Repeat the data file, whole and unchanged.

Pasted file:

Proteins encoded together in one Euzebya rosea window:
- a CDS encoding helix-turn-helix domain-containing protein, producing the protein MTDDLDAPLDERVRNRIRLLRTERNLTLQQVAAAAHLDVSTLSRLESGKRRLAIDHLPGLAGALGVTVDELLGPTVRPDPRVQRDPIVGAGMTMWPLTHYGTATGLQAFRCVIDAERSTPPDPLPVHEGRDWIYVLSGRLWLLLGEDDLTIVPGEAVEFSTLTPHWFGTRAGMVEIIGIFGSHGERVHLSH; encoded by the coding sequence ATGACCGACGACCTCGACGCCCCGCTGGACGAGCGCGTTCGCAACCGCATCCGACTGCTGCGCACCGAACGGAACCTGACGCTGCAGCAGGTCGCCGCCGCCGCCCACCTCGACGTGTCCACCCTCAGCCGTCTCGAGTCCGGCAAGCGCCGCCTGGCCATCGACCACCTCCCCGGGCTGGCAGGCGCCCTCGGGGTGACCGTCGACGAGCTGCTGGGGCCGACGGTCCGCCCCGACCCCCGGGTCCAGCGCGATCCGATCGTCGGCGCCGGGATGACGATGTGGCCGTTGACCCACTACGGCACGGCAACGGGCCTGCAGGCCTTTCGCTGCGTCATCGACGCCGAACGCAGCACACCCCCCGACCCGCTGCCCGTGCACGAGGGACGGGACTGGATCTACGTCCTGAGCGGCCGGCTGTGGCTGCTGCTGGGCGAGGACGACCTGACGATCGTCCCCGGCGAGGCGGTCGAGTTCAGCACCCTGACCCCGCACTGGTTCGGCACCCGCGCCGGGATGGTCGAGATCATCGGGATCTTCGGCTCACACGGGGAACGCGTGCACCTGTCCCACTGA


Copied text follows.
Proteins encoded together in one Euzebya rosea window:
- a CDS encoding helix-turn-helix domain-containing protein, producing the protein MTDDLDAPLDERVRNRIRLLRTERNLTLQQVAAAAHLDVSTLSRLESGKRRLAIDHLPGLAGALGVTVDELLGPTVRPDPRVQRDPIVGAGMTMWPLTHYGTATGLQAFRCVIDAERSTPPDPLPVHEGRDWIYVLSGRLWLLLGEDDLTIVPGEAVEFSTLTPHWFGTRAGMVEIIGIFGSHGERVHLSH; encoded by the coding sequence ATGACCGACGACCTCGACGCCCCGCTGGACGAGCGCGTTCGCAACCGCATCCGACTGCTGCGCACCGAACGGAACCTGACGCTGCAGCAGGTCGCCGCCGCCGCCCACCTCGACGTGTCCACCCTCAGCCGTCTCGAGTCCGGCAAGCGCCGCCTGGCCATCGACCACCTCCCCGGGCTGGCAGGCGCCCTCGGGGTGACCGTCGACGAGCTGCTGGGGCCGACGGTCCGCCCCGACCCCCGGGTCCAGCGCGATCCGATCGTCGGCGCCGGGATGACGATGTGGCCGTTGACCCACTACGGCACGGCAACGGGCCTGCAGGCCTTTCGCTGCGTCATCGACGCCGAACGCAGCACACCCCCCGACCCGCTGCCCGTGCACGAGGGACGGGACTGGATCTACGTCCTGAGCGGCCGGCTGTGGCTGCTGCTGGGCGAGGACGACCTGACGATCGTCCCCGGCGAGGCGGTCGAGTTCAGCACCCTGACCCCGCACTGGTTCGGCACCCGCGCCGGGATGGTCGAGATCATCGGGATCTTCGGCTCACACGGGGAACGCGTGCACCTGTCCCACTGA